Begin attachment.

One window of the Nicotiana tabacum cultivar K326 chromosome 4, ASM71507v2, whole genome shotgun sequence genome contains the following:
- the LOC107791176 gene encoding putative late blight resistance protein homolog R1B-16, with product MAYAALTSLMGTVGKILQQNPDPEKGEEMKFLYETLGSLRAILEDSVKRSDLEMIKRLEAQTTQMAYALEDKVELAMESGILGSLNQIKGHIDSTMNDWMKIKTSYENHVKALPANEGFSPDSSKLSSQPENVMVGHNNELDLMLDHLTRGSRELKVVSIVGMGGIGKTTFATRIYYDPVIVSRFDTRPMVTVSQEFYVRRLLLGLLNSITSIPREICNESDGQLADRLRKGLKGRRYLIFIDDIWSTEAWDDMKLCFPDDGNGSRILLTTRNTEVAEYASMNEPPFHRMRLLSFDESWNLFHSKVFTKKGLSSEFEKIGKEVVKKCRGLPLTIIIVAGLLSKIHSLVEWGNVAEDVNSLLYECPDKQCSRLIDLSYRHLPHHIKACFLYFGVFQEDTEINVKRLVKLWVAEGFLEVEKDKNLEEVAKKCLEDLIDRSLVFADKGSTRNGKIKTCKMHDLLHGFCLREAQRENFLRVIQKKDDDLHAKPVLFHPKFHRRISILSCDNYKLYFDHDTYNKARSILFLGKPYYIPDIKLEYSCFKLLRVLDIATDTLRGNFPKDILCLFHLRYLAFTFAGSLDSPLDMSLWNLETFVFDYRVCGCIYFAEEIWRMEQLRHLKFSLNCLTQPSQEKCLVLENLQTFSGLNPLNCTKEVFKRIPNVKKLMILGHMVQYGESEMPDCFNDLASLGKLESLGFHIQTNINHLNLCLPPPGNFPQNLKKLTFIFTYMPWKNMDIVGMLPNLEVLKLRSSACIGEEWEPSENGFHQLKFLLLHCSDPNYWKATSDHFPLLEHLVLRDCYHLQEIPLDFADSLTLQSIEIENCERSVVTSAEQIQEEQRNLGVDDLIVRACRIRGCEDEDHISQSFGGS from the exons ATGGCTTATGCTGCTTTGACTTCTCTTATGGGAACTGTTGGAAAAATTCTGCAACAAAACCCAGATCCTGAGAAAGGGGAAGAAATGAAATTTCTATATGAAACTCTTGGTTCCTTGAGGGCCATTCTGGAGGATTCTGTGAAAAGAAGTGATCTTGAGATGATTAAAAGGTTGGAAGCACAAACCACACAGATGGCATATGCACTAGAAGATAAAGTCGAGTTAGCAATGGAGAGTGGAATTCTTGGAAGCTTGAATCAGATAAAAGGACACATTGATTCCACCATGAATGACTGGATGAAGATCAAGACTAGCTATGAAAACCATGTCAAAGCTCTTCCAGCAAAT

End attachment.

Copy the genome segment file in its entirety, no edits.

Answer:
One window of the Nicotiana tabacum cultivar K326 chromosome 4, ASM71507v2, whole genome shotgun sequence genome contains the following:
- the LOC107791176 gene encoding putative late blight resistance protein homolog R1B-16, with product MAYAALTSLMGTVGKILQQNPDPEKGEEMKFLYETLGSLRAILEDSVKRSDLEMIKRLEAQTTQMAYALEDKVELAMESGILGSLNQIKGHIDSTMNDWMKIKTSYENHVKALPANEGFSPDSSKLSSQPENVMVGHNNELDLMLDHLTRGSRELKVVSIVGMGGIGKTTFATRIYYDPVIVSRFDTRPMVTVSQEFYVRRLLLGLLNSITSIPREICNESDGQLADRLRKGLKGRRYLIFIDDIWSTEAWDDMKLCFPDDGNGSRILLTTRNTEVAEYASMNEPPFHRMRLLSFDESWNLFHSKVFTKKGLSSEFEKIGKEVVKKCRGLPLTIIIVAGLLSKIHSLVEWGNVAEDVNSLLYECPDKQCSRLIDLSYRHLPHHIKACFLYFGVFQEDTEINVKRLVKLWVAEGFLEVEKDKNLEEVAKKCLEDLIDRSLVFADKGSTRNGKIKTCKMHDLLHGFCLREAQRENFLRVIQKKDDDLHAKPVLFHPKFHRRISILSCDNYKLYFDHDTYNKARSILFLGKPYYIPDIKLEYSCFKLLRVLDIATDTLRGNFPKDILCLFHLRYLAFTFAGSLDSPLDMSLWNLETFVFDYRVCGCIYFAEEIWRMEQLRHLKFSLNCLTQPSQEKCLVLENLQTFSGLNPLNCTKEVFKRIPNVKKLMILGHMVQYGESEMPDCFNDLASLGKLESLGFHIQTNINHLNLCLPPPGNFPQNLKKLTFIFTYMPWKNMDIVGMLPNLEVLKLRSSACIGEEWEPSENGFHQLKFLLLHCSDPNYWKATSDHFPLLEHLVLRDCYHLQEIPLDFADSLTLQSIEIENCERSVVTSAEQIQEEQRNLGVDDLIVRACRIRGCEDEDHISQSFGGS from the exons ATGGCTTATGCTGCTTTGACTTCTCTTATGGGAACTGTTGGAAAAATTCTGCAACAAAACCCAGATCCTGAGAAAGGGGAAGAAATGAAATTTCTATATGAAACTCTTGGTTCCTTGAGGGCCATTCTGGAGGATTCTGTGAAAAGAAGTGATCTTGAGATGATTAAAAGGTTGGAAGCACAAACCACACAGATGGCATATGCACTAGAAGATAAAGTCGAGTTAGCAATGGAGAGTGGAATTCTTGGAAGCTTGAATCAGATAAAAGGACACATTGATTCCACCATGAATGACTGGATGAAGATCAAGACTAGCTATGAAAACCATGTCAAAGCTCTTCCAGCAAAT